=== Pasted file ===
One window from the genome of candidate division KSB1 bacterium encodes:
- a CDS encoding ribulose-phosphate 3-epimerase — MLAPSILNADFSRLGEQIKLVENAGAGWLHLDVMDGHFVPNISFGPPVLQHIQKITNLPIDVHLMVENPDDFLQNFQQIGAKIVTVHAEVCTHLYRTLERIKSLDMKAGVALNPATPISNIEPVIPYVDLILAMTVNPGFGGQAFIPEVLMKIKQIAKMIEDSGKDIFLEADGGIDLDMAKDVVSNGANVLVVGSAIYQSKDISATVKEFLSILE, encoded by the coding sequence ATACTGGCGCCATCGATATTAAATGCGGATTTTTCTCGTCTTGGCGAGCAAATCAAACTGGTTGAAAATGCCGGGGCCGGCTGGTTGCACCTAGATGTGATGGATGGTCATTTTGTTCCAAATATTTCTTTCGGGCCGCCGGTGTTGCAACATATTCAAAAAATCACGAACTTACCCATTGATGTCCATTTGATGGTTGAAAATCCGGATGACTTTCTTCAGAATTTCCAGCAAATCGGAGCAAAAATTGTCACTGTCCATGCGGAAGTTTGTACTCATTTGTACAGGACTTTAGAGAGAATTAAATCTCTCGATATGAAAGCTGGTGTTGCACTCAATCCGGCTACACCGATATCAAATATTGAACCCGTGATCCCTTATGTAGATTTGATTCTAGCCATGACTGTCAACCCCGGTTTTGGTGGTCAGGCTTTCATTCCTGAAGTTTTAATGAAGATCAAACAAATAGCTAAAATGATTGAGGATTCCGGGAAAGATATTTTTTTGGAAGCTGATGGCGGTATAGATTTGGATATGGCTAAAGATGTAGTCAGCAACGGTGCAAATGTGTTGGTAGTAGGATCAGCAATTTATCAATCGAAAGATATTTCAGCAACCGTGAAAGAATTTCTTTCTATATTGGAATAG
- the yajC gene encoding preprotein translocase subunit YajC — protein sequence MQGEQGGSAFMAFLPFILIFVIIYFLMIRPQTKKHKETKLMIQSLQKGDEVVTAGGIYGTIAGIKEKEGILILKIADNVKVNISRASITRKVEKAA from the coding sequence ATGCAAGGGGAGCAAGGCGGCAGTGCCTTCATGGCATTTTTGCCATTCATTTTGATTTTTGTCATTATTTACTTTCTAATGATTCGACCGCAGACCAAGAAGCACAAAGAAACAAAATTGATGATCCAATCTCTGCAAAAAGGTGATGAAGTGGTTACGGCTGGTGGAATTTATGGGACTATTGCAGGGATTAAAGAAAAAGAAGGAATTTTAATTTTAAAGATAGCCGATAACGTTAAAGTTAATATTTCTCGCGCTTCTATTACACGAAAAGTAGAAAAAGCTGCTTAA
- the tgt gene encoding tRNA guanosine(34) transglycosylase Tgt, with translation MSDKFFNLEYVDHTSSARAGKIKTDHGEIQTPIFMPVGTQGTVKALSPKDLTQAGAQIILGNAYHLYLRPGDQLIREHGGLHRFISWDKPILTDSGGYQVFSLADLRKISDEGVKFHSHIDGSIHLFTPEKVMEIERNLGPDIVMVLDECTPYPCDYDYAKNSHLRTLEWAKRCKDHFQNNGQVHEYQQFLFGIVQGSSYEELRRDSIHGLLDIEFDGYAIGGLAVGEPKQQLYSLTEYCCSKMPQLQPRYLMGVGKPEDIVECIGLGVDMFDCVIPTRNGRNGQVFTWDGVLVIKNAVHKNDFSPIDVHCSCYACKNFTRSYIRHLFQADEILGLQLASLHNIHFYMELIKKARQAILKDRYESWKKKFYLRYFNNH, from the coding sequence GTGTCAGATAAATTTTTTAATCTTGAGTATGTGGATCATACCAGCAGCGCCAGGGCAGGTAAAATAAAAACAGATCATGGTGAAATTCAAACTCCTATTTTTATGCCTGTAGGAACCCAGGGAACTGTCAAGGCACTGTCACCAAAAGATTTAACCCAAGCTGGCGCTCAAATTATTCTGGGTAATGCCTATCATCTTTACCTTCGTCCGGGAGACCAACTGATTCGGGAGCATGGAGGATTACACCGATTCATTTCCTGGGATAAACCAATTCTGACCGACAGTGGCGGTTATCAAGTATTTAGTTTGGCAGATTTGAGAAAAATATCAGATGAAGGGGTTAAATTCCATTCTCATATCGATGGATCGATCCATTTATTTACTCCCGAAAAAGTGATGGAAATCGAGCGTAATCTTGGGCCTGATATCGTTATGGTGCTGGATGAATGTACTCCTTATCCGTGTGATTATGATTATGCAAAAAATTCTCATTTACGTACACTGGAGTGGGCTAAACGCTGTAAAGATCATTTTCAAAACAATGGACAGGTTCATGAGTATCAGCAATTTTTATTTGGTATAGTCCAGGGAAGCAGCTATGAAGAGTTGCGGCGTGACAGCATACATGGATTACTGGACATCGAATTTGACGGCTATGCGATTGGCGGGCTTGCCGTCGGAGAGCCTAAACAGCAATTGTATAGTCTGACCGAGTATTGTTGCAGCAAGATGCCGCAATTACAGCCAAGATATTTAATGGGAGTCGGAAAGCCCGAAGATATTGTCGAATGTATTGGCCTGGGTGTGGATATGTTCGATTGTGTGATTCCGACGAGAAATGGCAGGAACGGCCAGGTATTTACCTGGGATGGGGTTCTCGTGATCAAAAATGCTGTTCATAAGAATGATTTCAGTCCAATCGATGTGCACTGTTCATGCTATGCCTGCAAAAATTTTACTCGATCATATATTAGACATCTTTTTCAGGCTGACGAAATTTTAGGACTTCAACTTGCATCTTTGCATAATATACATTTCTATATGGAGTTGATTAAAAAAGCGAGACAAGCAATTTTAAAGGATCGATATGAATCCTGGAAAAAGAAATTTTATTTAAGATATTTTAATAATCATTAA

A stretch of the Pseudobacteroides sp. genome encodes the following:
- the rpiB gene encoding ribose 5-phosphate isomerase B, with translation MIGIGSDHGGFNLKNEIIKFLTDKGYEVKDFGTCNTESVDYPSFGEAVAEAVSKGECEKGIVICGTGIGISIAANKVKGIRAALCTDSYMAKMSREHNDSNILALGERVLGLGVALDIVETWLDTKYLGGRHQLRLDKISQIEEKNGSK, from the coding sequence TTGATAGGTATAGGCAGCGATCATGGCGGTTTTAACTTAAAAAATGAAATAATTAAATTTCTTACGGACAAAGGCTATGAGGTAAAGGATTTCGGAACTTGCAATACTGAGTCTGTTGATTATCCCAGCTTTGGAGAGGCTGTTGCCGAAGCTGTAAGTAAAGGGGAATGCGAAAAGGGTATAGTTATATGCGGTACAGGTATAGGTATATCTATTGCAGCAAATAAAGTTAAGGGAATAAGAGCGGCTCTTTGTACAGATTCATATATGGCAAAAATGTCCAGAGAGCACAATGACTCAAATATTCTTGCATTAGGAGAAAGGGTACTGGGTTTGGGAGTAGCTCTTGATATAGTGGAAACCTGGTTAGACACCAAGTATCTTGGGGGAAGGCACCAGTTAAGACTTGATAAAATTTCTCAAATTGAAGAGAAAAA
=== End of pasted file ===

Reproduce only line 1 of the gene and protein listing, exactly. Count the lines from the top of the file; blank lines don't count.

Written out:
One window from the genome of candidate division KSB1 bacterium encodes: